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Portals

information services interface management

Definition: Portals serve as entry points to public and private IP-based networks, including the Internet.

Borrowing from its historical definition as a “grand doorway,” the modern technological interpretation of “portal” is as an entry point (or gateway) to a broad array of collaborativenetwork-based resources and services. In the early days of personal computing, portals servedas the means of access to bulletin board services (BBS) such as CompuServe, Prodigy and thelike. Today, portals have evolved to serve as entry points to public and private IP-basednetworks, including the Internet. As part of this transition, portals now typically utilizebrowser technology (rather than proprietary software) to provide a standard Web interface notjust to HTML pages, but to various information management, communication and collaborative services. As such, they are an example of the contemporary reality of collaborative computing.

Typical functionality exposed through a portal ranges from accessing information stores(including traditional web sites and databases, as well as document, information andknowledge repositories) to providing wide-ranging search functionality, access to (group)communication tools such as e-mail, chat/instant messaging, audio and video conferencing,discussion and news groups, blogging and so forth. Workflow support, calendaring,voting/polling and on-line meeting systems are also typical functionalities enabled throughportal systems. Effectively, they serve as a user-centric access point to the user’s “electronic world” – thus necessitating per-user configuration (i.e., profiles supporting custom user interface layout, information service specification, content selection/aggregation, unified logon to the various services, and so forth). Many of the specifics on what functionality is offered and how it is accessed often depends on whether the portal is intended for a private or public audience.

Private, organization-specific portals are typically used to provide a logically centralizedaccess to organizational information, tools and services. Such a common forum provides forincreased awareness and faster dissemination of organizational information by providing acommon front-end to employees. For example, by providing a familiar interface to theorganization through a content management system (vs. shared file systems), issues ofscalability and knowledge-management (e.g., search and audit via version control, meta-tagging, classification and categorization) can be addressed. The result is that portals can helpstimulate new ways of working, including Communities of Practice.

Conversely, public portals typically offer services of wide-spread interest to large, diverseaudiences. These include: Web site directories, access to news, weather, stock quotes, phone and map information, as well as e-mail, chat/instant messaging and community forums according to individual interests. For organizations that provide a public interface to their business process, a portal can supplement traditional means of communicating and interacting with clients; examples include electronic banking, account management for utility companies and e-commerce support for retail outlets. Scientific and engineering organizations, such as ACM, IEEE and numerous others, also use portals both to facilitate their operation as well as their interaction with members and the wider scientific/engineering communities. Examples of portal technology being used in a wide array of specific scientific research projects, ranging from geo-science and on-line biology labs to astrophysics and grid computing management can be found in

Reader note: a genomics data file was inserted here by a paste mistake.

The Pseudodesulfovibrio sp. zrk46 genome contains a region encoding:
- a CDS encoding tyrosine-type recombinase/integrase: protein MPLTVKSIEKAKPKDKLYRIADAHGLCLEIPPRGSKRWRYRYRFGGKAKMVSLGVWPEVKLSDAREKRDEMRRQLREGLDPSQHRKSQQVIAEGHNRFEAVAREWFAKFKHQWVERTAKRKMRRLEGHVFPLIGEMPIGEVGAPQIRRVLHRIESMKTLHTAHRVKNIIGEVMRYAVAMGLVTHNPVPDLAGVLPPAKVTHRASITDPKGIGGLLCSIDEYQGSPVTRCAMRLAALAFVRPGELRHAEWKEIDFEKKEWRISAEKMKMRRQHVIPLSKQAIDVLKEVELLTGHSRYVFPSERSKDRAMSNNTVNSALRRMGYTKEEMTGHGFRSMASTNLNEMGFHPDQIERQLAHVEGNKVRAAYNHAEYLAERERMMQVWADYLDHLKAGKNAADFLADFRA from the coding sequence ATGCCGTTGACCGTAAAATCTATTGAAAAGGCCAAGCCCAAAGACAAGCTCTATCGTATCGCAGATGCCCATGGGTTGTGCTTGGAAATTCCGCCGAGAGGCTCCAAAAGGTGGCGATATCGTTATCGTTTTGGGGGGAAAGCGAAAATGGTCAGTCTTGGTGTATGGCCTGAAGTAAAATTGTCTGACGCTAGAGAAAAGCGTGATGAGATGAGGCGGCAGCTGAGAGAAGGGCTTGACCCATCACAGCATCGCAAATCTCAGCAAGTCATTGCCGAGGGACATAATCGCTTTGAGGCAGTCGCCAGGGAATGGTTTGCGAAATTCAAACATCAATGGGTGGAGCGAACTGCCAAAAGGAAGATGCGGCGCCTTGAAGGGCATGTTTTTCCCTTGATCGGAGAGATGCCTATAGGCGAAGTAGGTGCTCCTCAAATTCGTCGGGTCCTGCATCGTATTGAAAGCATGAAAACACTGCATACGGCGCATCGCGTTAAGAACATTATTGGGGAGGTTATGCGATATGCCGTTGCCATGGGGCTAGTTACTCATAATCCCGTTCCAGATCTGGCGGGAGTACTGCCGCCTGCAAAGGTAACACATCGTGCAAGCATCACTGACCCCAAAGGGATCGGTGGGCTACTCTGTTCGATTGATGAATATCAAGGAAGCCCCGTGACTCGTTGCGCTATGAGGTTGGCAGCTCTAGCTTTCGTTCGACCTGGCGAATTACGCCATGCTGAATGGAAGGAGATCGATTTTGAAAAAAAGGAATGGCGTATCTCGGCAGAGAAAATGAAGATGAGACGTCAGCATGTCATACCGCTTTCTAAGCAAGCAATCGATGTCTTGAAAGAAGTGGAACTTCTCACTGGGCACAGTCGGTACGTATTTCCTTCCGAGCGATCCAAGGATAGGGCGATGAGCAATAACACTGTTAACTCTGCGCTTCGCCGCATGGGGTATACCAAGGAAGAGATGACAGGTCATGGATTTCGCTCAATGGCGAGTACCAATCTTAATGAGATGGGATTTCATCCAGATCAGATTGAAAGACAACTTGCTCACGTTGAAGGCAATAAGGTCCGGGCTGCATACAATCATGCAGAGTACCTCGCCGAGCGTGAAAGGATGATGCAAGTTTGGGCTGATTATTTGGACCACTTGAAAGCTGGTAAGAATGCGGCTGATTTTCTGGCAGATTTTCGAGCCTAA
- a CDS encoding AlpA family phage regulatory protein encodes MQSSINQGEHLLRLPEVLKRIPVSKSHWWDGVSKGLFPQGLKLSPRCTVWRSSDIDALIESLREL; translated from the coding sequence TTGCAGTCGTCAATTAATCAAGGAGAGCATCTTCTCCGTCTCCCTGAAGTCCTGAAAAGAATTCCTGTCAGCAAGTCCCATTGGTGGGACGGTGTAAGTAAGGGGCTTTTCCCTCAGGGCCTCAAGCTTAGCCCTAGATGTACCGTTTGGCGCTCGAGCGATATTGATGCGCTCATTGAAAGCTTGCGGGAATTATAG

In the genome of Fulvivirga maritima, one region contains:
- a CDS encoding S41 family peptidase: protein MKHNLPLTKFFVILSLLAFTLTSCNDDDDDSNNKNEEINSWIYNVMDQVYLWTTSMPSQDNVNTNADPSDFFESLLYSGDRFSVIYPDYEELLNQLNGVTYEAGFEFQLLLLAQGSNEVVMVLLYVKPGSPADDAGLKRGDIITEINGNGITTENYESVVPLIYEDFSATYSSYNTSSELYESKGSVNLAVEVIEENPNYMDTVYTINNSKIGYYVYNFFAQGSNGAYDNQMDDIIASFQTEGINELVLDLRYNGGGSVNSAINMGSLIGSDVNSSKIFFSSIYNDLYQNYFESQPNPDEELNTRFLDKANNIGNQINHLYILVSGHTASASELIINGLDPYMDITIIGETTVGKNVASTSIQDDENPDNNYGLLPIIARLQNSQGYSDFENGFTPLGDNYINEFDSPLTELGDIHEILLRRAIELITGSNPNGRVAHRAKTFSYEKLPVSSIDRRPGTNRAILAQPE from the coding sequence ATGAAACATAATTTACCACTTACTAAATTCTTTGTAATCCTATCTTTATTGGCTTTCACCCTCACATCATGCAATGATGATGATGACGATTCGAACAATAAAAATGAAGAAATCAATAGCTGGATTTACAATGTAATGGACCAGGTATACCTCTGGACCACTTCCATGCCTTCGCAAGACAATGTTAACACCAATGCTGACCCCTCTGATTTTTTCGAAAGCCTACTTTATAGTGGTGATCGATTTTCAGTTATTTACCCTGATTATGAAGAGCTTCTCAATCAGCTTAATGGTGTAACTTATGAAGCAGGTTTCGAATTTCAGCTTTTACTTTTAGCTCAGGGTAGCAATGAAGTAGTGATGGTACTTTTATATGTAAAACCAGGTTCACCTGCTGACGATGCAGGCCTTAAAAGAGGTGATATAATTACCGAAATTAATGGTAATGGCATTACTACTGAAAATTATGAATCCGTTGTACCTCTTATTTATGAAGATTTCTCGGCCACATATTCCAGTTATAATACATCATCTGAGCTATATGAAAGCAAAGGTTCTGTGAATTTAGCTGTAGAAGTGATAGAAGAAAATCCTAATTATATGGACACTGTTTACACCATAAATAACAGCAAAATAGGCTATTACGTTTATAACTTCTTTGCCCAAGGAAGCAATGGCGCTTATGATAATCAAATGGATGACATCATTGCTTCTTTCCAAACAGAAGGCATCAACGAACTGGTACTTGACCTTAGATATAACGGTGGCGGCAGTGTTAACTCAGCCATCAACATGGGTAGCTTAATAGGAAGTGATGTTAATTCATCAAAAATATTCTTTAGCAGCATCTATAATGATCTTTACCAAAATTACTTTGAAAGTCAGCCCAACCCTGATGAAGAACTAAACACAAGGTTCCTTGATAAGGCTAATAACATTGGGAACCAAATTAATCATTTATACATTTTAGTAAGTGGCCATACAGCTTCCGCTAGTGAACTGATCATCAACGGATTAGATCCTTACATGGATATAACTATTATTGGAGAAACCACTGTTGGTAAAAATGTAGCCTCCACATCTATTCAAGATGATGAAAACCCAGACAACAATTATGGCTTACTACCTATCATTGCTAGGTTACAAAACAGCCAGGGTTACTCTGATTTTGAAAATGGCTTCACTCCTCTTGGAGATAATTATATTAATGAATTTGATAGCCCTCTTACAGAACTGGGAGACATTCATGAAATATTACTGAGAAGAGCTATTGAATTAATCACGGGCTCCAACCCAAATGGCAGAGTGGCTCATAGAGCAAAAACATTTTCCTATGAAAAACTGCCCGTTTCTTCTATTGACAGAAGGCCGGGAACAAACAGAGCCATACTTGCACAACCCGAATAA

In terms of implementation, the technologies and tools used to build portals range significantly in capability and cost. Some common portal technologies are commercial(Sharepoint, Livelink, Web Logic, WebSphere, lOg, amongst others) while others are open source (e.g., Plone, Nuke/PHP-Nuke, Drupal, XOOPS, eXo). Most are built using a modularapproach in which additional or enhanced functionality can be added to the “portal server” viaimplementation-specific add-on modules. The end-user generally accesses the portal server using a standard browser interface which typically employs any number of common browser technologies. These include XML, HTML/DHTML, CGI, Java, ASP/JSP, PHP, Python andso forth. Recent efforts towards a more interoperable approach for portal server using a standard browser interface which typically employs any numbers of common browser technologies. These include XML, HTML/DHTML, CGI, Java, ASP/JSP, PHP, Python andso forth. Recent efforts towards a more interoperable approach for portal development havelead to an container-based architecture for portal and portal extensions (called portlets) via the JSR 168 portlet specification and WSRP (Web Services for Remote Portlets).

In all cases, by employing “thin client” architecture, portals benefit from the ubiquity ofbrowser technology on virtually every computer system as well as user comfort with the browser interface. Such an approach also promotes acceptance through easier software management (less difficult installation and upgrading) along with potentially fewer security considerations (when compared to custom software). Even so, the specifics of implementation technology can have considerable impact on the portal’s acceptability within organizations, as some do not allow downloadable technologies (e.g., applets) to be used in certain situations, often based on network topology and inter-organizational connectivity.

Porter, Dorothy (1905–) - Curator, History of African-American Women [next] [back] Portable Network Graphics (PNG)

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